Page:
Auntie Agatha’s Home for Wayward Rabbits #3 // Review
Writer Keith Giffen’s return to creator-owned comics continues with the third issue of his pleasantly offbeat Auntie Agatha’s Home for Wayward Rabbits. The series continues with its combination of heart and humor, further establishing its footing in the spacebetween drama and sitcom - with stylishly cartoony art by Benjamin Roman.
Little Julie is dealing with things. Her elderly aunt is in danger of losing her home to a land developer. Her delightfully damaged anthropomorphized rabbit friends seem almost interested in making sure that the land remains theirs in a chapter that finds some small success halfway through its six-issue run.
Giffen’s sense of humor is remarkably strong in this issue. Julie and the rabbits have a really playful comic antagonism that briskly moves across the page. This is evident from the get-go, thanks to an extended conversation between Julie and the rabbit, Sawyer, at the beginning of the issue. It’s an impressively sophisticated exchange that suggests we’re dealing with two incredibly complicated characters living beneath the dialogue balloons. On one level, their interaction is little more than exposition but, on another level, there’s a working relationship between a little girl and the purple rabbit with whom she reluctantly spends her days. Elsewhere Giffen allows for a brief moment of quiet desperation when Julie contemplates the potential loss of her home. On the surface it may look like light comedy, but there’s a lot more going on between the panels.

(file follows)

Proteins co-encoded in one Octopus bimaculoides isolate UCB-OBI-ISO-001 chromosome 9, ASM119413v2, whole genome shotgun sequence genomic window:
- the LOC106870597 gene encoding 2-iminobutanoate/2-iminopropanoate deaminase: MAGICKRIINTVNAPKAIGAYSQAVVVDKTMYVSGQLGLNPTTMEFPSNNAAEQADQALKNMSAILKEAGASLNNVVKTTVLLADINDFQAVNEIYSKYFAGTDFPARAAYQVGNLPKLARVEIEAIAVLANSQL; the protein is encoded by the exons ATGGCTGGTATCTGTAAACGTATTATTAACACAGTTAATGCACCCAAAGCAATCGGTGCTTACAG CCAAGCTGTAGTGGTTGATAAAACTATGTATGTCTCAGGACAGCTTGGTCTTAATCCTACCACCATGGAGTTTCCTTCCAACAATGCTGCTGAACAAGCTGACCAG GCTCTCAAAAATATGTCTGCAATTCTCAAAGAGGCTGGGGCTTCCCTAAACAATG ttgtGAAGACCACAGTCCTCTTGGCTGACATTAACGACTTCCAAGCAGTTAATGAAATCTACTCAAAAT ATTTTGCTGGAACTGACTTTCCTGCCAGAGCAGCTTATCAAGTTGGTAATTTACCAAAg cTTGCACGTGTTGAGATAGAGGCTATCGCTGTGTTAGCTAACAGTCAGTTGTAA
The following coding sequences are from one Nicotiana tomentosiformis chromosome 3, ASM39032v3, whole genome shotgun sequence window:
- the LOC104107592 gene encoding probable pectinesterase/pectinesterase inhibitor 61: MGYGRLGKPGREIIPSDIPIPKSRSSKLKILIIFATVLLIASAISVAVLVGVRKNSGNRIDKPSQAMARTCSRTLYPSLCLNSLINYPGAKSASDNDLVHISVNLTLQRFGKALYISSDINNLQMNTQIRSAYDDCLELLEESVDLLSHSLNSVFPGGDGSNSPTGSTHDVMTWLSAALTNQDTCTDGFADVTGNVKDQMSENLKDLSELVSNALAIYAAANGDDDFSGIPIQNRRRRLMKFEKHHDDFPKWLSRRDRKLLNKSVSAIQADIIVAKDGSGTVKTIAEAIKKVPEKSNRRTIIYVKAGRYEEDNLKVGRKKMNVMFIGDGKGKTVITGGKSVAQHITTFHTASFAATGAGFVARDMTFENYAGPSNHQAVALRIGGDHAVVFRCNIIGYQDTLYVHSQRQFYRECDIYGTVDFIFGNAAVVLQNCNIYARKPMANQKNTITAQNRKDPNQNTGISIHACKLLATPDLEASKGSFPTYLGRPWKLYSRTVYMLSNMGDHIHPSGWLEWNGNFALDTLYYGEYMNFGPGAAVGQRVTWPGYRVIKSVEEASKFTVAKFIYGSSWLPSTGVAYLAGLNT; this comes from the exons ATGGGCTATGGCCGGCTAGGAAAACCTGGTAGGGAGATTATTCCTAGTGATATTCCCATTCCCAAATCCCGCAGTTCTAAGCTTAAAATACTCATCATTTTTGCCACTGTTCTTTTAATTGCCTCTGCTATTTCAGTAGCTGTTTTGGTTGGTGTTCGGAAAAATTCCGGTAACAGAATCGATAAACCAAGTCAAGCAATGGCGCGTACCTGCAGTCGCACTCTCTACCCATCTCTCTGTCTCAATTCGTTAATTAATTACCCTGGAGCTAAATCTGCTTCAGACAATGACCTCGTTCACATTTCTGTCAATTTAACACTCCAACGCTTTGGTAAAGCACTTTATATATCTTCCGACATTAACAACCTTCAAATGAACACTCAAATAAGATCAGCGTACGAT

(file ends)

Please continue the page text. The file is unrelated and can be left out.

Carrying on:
Roman has developed a really interesting world. At first glance it appears to be something that Chuck Jones might have developed for an old Warner Brother’s cartoon, but there’s a twisted realism about it that alludes to the more serious drama at the heart of the story. There’s a clever use of angles in Roman’s work. The full interior of Auntie Agatha’s home is seen from the point of view of a little girl and her smaller, anthropomorphized roommates. We’re seeing a large world from a small perspective, highlighted by the monolithic massiveness of a pair of identical women who try to get the titular Agatha to sell her property.
It’s strange to see Auntie Agatha’s world so fully realized after only three chapters. Since issue one, it’s felt like a series that has been running for years, complete with the interpersonal dynamics between a girl, her rabbits, and her elderly auntie. Giffen and Roman have created something that is quite enticingly unlike anything else. It’s a sitcomic book and wouldn’t feel quite right in any other format. Hopefully this is the halfway point of something that will have a long and healthy life, even after the mini-series reaches its conclusion.